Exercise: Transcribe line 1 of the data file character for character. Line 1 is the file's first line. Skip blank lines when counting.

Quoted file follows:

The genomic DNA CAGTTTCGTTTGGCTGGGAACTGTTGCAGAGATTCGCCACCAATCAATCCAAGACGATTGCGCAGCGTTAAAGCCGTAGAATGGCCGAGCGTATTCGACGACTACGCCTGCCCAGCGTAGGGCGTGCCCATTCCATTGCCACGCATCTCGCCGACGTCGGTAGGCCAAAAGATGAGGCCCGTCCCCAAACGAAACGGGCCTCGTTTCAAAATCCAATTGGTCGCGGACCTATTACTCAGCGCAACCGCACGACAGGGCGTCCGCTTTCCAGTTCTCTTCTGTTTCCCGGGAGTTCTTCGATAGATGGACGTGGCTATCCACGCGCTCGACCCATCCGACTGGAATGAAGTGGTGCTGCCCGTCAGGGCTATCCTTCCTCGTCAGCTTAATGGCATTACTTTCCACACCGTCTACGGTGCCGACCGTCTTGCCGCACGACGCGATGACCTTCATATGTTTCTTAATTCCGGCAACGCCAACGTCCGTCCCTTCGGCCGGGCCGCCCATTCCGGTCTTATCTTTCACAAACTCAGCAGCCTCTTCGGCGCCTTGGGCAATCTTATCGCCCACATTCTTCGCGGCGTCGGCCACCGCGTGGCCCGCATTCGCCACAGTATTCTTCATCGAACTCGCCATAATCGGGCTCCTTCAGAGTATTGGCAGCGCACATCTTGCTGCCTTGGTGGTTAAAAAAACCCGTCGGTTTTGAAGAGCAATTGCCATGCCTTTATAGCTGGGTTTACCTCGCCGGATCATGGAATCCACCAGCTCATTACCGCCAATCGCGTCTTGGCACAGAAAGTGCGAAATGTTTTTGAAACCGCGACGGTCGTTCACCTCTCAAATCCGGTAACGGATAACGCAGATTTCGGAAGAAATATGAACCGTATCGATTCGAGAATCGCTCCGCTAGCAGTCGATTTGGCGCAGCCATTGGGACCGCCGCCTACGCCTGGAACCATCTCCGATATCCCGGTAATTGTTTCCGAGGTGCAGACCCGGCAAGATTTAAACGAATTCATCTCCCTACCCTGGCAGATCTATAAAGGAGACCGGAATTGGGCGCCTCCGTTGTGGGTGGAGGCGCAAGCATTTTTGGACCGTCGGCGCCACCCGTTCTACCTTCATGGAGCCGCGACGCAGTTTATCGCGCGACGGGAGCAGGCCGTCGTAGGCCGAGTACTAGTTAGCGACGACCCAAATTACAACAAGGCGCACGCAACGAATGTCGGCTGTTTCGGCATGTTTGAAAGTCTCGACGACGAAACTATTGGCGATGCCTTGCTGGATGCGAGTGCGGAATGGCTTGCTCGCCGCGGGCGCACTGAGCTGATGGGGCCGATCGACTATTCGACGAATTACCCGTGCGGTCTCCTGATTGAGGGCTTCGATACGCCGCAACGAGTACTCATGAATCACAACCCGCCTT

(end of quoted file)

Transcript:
The genomic DNA CAGTTTCGTTTGGCTGGGAACTGTTGCAGAGATTCGCCACCAATCAATCCAAGACGATTGCGCAGCGTTAAAGCCGTAGAATGGCCGAGCGTATTCGACGACTACGCCTGCCCAGCGTAGGGCGTGCCCATTCCATTGCCACGCATCTCGCCGACGTCGGTAGGCCAAAAGATGAGGCCCGTCCCCAAACGAAACGGGCCTCGTTTCAAAATCCAATTGGTCGCGGACCTATTACTCAGCGCAACCGCACGACAGGGCGTCCGCTTTCCAGTTCTCTTCTGTTTCCCGGGAGTTCTTCGATAGATGGACGTGGCTATCCACGCGCTCGACCCATCCGACTGGAATGAAGTGGTGCTGCCCGTCAGGGCTATCCTTCCTCGTCAGCTTAATGGCATTACTTTCCACACCGTCTACGGTGCCGACCGTCTTGCCGCACGACGCGATGACCTTCATATGTTTCTTAATTCCGGCAACGCCAACGTCCGTCCCTTCGGCCGGGCCGCCCATTCCGGTCTTATCTTTCACAAACTCAGCAGCCTCTTCGGCGCCTTGGGCAATCTTATCGCCCACATTCTTCGCGGCGTCGGCCACCGCGTGGCCCGCATTCGCCACAGTATTCTTCATCGAACTCGCCATAATCGGGCTCCTTCAGAGTATTGGCAGCGCACATCTTGCTGCCTTGGTGGTTAAAAAAACCCGTCGGTTTTGAAGAGCAATTGCCATGCCTTTATAGCTGGGTTTACCTCGCCGGATCATGGAATCCACCAGCTCATTACCGCCAATCGCGTCTTGGCACAGAAAGTGCGAAATGTTTTTGAAACCGCGACGGTCGTTCACCTCTCAAATCCGGTAACGGATAACGCAGATTTCGGAAGAAATATGAACCGTATCGATTCGAGAATCGCTCCGCTAGCAGTCGATTTGGCGCAGCCATTGGGACCGCCGCCTACGCCTGGAACCATCTCCGATATCCCGGTAATTGTTTCCGAGGTGCAGACCCGGCAAGATTTAAACGAATTCATCTCCCTACCCTGGCAGATCTATAAAGGAGACCGGAATTGGGCGCCTCCGTTGTGGGTGGAGGCGCAAGCATTTTTGGACCGTCGGCGCCACCCGTTCTACCTTCATGGAGCCGCGACGCAGTTTATCGCGCGACGGGAGCAGGCCGTCGTAGGCCGAGTACTAGTTAGCGACGACCCAAATTACAACAAGGCGCACGCAACGAATGTCGGCTGTTTCGGCATGTTTGAAAGTCTCGACGACGAAACTATTGGCGATGCCTTGCTGGATGCGAGTGCGGAATGGCTTGCTCGCCGCGGGCGCACTGAGCTGATGGGGCCGATCGACTATTCGACGAATTACCCGTGCGGTCTCCTGATTGAGGGCTTCGATACGCCGCAACGAGTACTCATGAATCACAACCCGCCTT